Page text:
ITV – Brian Moore remained in the hotseat for the build-up to and coverage of the big one, and was assisted in ITV’s beige and green studio by the likes of KEVIN KEEGAN and a proto-ANDY GRAY, years before Monday Night Football was but a gleam in Vic Wakeling’s eye. JOHAN CRUYFF dropped in when he could, prompting Clough to ask Mooro if he could sit next to him for the punditry. Everyone in massive, technicolor static-emitting suits. Hopeless theme tune compared to the Beeb’s – in what way does a brass band sum up the magnificent Latin passion of Argentina, ITV? And of course, multiple inquests into Scotland’s hilarious hyperbole and subsequent capitulation. “We, in the media didn’t help there,” sighed Mooro. You said it, Brian.

1982

BBC – Coleman comes into the studio from the commentary box to replace Bough, after his ‘breakdown’ at the Moscow Olympics, but the Chin is still there, thrusting away. And so is Lloyd Webber, this time promoting Cats thanks to the World Cup Grandstand theme as nicked from the feline musical, backing solarised images of footballers and flags in the titles. Massive scoreboard in the set again, along with McMenemy and Charlton B, and a tyro GARTH CROOKS, no doubt irritating the hell out of everyone and thus setting the tone for the next 20 years. Commentators include ALAN PARRY for his first and only BBC World Cup, and a fledgling DESMOND LYNAM, actually out in the field and commentating on first-round Cameroon group games. Oh, and Coleman got to announce the Argentinian surrender in the Falklands live during one of the programmes.

ITV – Yeah, Mooro again, sitting in a rather pleasing wicker set this time, though, with maps of Spain on the walls, and a replica World Cup in the studio. Pundits included MICK CHANNON, RON ATKINSON and the debut pairing of the ever-chortling SAINT and GREAVSIE. Hugh Johns had packed in the top job for the delights of crown green bowls and Welsh football, so senior commentator for the first and only time was MARTIN TYLER, who introduced to some of his colleagues in the TV Times thus: “Nick Owen will be looking for any Spanish paper which might carry the county cricket scores, while Jim Rosenthal and Elton Welsby, both stylish dressers, might find time to assess the latest trends in Spanish fashion.” Er, quite. And the theme music was Matador, courtesy of Jeff Wayne, of all people.

1986

BBC – Dawn of a new epoch at the Beeb, with Coleman shifting over to track and field and Bough doing breakfast, the man LYNAM takes charge. Mad demented theme tune, Aztec Lightning by Heads, whoever they were. Late night kick-offs ensure the return of that early evening roundup for the kids, this time with Bob Wilson and EMLYN HUGHES sat in massive white swivel chairs in a green set surrounded by pot plants. Minor controversy ensues when Emlyn slags off Bobby Robson, who slags off Emlyn back. “Comments there directed… at you Emlyn.” Team also includes the first sightings of the ever-intense MARTIN O’NEILL, hired after first-choice Norn Iron spokesperson George Best never turns up, and that bloke Gray again. All the pundits and commentators had to make pre-tournament predictions, with little pictures of their heads next to flags around a cardboard map of Mexico, which Bob would remove as their choices were eliminated. Tony Gubba USSR?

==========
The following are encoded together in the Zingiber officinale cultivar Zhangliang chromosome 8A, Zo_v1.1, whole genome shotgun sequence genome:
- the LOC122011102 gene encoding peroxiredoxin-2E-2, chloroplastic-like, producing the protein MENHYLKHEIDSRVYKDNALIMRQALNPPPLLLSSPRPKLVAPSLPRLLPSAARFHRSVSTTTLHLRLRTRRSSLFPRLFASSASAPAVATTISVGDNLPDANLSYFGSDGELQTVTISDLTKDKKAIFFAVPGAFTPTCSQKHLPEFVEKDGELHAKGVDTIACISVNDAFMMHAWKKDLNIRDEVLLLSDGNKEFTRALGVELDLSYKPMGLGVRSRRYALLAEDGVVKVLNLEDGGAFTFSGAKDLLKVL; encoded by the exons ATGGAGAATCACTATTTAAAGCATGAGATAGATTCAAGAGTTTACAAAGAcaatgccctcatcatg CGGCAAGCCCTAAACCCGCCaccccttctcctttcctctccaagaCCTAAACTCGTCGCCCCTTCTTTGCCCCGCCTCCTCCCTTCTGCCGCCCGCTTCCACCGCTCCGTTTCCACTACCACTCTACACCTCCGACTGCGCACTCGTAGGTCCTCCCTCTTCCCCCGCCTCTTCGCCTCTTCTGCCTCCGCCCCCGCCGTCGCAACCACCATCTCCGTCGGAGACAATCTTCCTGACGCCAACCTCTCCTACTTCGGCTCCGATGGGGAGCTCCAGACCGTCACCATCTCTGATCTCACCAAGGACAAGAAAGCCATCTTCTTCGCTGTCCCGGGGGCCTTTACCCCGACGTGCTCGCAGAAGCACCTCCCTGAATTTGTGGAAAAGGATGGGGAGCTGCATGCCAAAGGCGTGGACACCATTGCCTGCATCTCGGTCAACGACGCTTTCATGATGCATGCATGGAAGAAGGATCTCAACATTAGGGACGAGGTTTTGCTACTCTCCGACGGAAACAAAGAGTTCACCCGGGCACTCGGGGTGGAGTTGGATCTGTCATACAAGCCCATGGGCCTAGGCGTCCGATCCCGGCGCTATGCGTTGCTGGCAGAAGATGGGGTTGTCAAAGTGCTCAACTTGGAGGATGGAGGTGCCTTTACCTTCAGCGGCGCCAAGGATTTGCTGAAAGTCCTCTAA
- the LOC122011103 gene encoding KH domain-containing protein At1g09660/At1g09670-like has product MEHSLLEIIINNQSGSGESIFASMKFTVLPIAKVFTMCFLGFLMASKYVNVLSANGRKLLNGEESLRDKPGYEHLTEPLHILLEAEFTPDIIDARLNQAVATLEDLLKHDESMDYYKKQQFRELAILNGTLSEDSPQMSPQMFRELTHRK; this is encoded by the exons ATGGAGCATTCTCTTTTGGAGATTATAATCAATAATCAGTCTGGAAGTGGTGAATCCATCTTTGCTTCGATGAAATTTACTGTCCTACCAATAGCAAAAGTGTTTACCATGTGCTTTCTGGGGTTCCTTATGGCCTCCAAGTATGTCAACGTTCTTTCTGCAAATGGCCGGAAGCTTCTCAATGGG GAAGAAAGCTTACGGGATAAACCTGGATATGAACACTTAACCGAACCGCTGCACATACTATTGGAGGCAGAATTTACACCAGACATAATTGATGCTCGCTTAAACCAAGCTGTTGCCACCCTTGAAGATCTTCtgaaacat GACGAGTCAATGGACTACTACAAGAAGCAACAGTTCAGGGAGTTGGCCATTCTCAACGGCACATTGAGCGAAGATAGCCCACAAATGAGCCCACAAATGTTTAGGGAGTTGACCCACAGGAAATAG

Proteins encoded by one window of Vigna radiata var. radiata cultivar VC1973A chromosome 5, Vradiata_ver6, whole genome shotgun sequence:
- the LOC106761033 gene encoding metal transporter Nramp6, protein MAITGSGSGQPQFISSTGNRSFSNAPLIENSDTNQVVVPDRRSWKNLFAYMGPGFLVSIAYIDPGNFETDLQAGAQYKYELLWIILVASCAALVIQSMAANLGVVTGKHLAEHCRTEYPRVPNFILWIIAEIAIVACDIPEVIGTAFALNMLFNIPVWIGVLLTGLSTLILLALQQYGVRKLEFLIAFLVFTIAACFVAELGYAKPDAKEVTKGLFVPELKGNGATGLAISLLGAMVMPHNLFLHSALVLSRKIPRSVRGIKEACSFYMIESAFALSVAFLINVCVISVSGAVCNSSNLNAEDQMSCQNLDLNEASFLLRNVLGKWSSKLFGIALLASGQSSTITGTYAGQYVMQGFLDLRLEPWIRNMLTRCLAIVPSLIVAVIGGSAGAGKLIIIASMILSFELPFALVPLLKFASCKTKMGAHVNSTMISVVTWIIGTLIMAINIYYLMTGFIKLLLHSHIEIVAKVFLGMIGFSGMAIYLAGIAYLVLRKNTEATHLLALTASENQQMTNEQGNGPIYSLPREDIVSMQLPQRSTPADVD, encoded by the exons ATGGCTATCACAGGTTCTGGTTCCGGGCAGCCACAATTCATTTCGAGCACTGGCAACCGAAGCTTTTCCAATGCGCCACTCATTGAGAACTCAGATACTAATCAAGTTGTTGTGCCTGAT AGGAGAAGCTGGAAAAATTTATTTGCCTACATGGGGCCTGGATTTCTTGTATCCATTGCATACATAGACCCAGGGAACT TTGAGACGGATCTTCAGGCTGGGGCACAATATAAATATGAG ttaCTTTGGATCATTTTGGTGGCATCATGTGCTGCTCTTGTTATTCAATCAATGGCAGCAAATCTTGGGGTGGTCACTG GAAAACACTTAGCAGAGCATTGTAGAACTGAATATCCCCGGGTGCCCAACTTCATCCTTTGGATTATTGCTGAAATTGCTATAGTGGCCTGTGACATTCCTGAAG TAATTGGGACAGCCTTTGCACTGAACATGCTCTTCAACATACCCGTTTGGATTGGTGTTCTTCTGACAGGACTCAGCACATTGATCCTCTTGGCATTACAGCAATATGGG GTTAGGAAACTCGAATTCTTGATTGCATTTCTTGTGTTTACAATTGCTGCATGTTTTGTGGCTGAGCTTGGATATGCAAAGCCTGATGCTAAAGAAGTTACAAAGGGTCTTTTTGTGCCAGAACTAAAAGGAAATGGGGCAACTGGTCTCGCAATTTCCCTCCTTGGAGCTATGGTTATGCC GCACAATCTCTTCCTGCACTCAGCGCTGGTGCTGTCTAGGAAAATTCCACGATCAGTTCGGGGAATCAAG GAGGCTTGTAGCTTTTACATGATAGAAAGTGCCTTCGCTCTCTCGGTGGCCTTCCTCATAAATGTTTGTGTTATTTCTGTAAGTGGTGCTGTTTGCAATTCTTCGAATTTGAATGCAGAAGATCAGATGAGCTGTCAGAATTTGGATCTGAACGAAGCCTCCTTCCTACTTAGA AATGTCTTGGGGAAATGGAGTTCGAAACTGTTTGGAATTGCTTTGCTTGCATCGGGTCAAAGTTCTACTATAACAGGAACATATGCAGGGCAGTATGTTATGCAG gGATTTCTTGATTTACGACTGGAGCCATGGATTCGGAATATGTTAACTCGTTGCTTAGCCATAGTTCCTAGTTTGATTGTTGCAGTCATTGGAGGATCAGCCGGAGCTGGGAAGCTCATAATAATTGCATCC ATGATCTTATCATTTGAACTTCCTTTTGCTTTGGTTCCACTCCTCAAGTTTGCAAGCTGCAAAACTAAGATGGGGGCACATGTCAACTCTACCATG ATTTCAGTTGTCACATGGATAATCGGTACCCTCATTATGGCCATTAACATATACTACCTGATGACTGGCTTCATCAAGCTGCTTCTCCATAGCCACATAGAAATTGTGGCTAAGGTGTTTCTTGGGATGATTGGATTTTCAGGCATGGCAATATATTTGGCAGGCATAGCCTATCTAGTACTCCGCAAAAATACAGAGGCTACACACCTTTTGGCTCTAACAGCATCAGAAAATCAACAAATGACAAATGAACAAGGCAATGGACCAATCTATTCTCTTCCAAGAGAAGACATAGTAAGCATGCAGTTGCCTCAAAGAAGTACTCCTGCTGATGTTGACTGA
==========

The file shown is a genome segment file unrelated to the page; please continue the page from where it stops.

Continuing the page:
ITV – Best ever ITV World Cup theme tune by a country mile, the majestic Aztec Gold by Silsoe, whoever they were. Last outing for Mooro in the studio, although he flies out to commentate on the final, leaving bloody Saint in the presenter’s chair. Martin Tyler does the rest of the big games, including England v Argentina – “Goa… no!” The dope. S&G provide some the network’s least inspired ideas, like having JIM DAVIDSON and BOBBY DAVRO on as guests, although in retrospect they were marginally less worse than Lee Hurst’s appearances during Euro 96. And prior to that England quarter-final, ITV thought it would be a good idea for Jimmy to interrupt the credits of the preceding Winner Takes All and bellow “Hi, Greavsie here, watch the big match next on ITV!” It’s a miracle how he never went back on the drink. The other pundits include Clough again (“Even educated bees do it!”), Keggy and Channon. Wasn’t it amusing how he could never say Lineker? Set looked like a cross between the LWT directors gallery and the Eyecatchers office off of Me And My Girl, which in retrospect it possibly might have been.